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Men at Work Reviews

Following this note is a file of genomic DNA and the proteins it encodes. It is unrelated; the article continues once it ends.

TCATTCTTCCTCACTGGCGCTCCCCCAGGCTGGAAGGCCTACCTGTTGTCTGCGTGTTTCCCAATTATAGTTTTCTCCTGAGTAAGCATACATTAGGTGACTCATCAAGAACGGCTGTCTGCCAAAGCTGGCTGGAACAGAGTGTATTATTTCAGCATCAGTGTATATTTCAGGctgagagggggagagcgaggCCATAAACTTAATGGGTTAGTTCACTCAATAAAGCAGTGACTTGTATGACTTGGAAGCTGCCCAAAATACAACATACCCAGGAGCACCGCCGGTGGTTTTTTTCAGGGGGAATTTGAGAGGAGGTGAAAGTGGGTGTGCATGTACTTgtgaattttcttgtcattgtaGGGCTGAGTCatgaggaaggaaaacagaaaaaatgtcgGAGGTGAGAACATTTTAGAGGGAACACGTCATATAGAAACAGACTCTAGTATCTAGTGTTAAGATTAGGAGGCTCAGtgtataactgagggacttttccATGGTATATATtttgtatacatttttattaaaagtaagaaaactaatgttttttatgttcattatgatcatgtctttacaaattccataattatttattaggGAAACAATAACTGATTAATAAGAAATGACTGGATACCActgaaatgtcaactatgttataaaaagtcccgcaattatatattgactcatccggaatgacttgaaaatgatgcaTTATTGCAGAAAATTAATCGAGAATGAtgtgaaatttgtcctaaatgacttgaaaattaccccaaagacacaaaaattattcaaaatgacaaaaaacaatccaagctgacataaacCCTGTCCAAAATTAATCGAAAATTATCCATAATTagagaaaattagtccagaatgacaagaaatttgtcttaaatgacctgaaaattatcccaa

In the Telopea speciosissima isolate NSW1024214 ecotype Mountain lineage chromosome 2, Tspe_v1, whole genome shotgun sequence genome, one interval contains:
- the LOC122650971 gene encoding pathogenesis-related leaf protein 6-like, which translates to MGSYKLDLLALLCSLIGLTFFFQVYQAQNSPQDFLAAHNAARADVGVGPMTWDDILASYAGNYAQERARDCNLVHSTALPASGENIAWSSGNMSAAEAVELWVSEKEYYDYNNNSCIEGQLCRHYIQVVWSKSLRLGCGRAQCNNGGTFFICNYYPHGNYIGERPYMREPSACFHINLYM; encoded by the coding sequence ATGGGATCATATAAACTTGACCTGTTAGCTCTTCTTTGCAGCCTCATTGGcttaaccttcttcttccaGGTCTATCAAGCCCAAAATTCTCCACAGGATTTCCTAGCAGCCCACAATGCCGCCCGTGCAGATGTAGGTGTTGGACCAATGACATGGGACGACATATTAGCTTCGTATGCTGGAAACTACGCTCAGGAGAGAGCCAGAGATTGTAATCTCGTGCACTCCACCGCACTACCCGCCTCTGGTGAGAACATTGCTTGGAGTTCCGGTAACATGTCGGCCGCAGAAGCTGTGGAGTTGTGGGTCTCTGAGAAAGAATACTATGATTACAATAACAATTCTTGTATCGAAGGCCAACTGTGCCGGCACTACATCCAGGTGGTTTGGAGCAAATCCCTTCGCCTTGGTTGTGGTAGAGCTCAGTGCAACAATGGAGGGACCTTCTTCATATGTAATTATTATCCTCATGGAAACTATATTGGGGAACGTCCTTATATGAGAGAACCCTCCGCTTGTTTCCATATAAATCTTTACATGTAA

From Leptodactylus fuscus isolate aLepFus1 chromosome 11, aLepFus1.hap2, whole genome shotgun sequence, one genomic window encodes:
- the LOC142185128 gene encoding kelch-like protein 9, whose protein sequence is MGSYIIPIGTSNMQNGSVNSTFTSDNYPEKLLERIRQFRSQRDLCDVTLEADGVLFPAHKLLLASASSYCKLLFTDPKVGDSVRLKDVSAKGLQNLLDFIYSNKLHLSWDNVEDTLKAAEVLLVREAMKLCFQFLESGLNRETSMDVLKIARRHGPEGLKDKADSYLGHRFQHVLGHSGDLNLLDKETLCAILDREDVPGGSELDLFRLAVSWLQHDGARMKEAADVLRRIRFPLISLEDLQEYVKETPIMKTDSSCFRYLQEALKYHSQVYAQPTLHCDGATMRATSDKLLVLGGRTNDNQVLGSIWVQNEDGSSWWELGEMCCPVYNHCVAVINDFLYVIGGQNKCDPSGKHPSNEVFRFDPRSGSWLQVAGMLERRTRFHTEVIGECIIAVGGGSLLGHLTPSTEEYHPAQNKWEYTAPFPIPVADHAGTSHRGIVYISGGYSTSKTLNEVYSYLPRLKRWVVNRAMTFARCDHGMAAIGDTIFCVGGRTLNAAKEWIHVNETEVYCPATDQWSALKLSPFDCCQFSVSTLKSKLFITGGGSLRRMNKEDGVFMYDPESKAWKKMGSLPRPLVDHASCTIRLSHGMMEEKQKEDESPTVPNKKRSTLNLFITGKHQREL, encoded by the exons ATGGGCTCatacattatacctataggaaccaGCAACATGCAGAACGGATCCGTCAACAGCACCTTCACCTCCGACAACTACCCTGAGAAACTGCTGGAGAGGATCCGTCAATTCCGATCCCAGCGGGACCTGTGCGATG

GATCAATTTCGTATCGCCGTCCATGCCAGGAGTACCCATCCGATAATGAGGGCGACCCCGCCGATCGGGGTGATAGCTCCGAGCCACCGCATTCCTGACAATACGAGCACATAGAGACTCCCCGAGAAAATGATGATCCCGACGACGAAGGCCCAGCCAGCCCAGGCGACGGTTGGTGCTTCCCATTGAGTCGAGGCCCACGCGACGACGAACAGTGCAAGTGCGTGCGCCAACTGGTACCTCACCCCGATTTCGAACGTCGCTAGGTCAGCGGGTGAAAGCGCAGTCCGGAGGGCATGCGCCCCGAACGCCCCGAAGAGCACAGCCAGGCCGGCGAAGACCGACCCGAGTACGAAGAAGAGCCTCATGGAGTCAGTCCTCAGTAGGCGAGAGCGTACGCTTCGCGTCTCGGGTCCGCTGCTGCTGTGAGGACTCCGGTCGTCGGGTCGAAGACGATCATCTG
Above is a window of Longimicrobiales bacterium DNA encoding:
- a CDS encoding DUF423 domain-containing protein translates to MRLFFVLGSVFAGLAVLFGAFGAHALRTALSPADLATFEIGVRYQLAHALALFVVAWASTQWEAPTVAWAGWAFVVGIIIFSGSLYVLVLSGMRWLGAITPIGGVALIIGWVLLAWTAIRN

Begin with a dash of WEEKEND AT BERNIE'S; add one scoop of REAR WINDOW, two dumb cops who couldn't have made the grade in POLICE ACADEMY, and a jigger of third-rate Laurel & Hardy; shake well and what you have is MEN AT WORK, an action comedy of sorts from writer-director-costar Emilio Estevez. The plot concerns two fun-loving garbagemen, longtime friends whose major ambition is to earn enough money collecting trash to open a store that caters to surfers. Clowning their way through their daily grind, Carl Taylor (Charlie Sheen, Estevez's real-life brother) and James St. James (Estevez) get their kicks by harassing a pair of bicycle-riding beach-front policemen who are anxious to pin something on the boys--any misdemeanor will do, just as long as it gives the cops an excuse to haul our heroes to the slammer. Neither Carl nor James is very popular with their boss, who, fed up with their on-the-job antics, assigns his brother-in-law, Louis Fedders (Keith David), a Vietnam vet, to ride along with the boys as their supervisor. What should pop up in one of the large trash cans but the body of Jack Berger (Darrell Larson), a corrupt city councilman and mayoral candidate who made the mistake of double-crossing an even more corrupt corporate bigwig (John Getz). Unknowingly, James has contributed to the politician's death. The previous evening, from the rear window of his apartment, James witnessed Berger's physical abuse of his attractive campaign manager (a badly miscast Leslie Hope) and responded by shooting the councilman in his rear end with a pellet gun. However, that is the last James is to see of his "victim" until Berger's corpse is discovered in the trash, whereupon the film turns into a game of hide-and-seek, with James, Carl, and Louis trying to keep the cops from finding the body while the trio tries to solve the murder. At its best, MEN AT WORK is charming nonsense for undiscriminating audiences, yet it would be unfair to dismiss the film as a waste of time and energy. Its pacing is excellent, and though its lowbrow entertainment values are of questionable merit, filmmaker Estevez nevertheless demonstrates a flair for comedy. Someday he's going to be a director to be reckoned with; regrettably, that day hasn't arrived. Despite its ample flaws, MEN AT WORK is never boring and often is a lot of fun; however, it would have benefitted from the pruning of a few of its misfired visual gags, particularly those involving excrement. And don't expect any profound messages about toxic waste or our polluted environment--they've all been lost in the shuffle in this would-be high-level farce. That Stewart Copeland's above-average score provides many of MEN AT WORK's most enjoyable moments is indicative of the downward slide the film takes after the discovery of the politician's body. (Profanity, violence, adult situations.)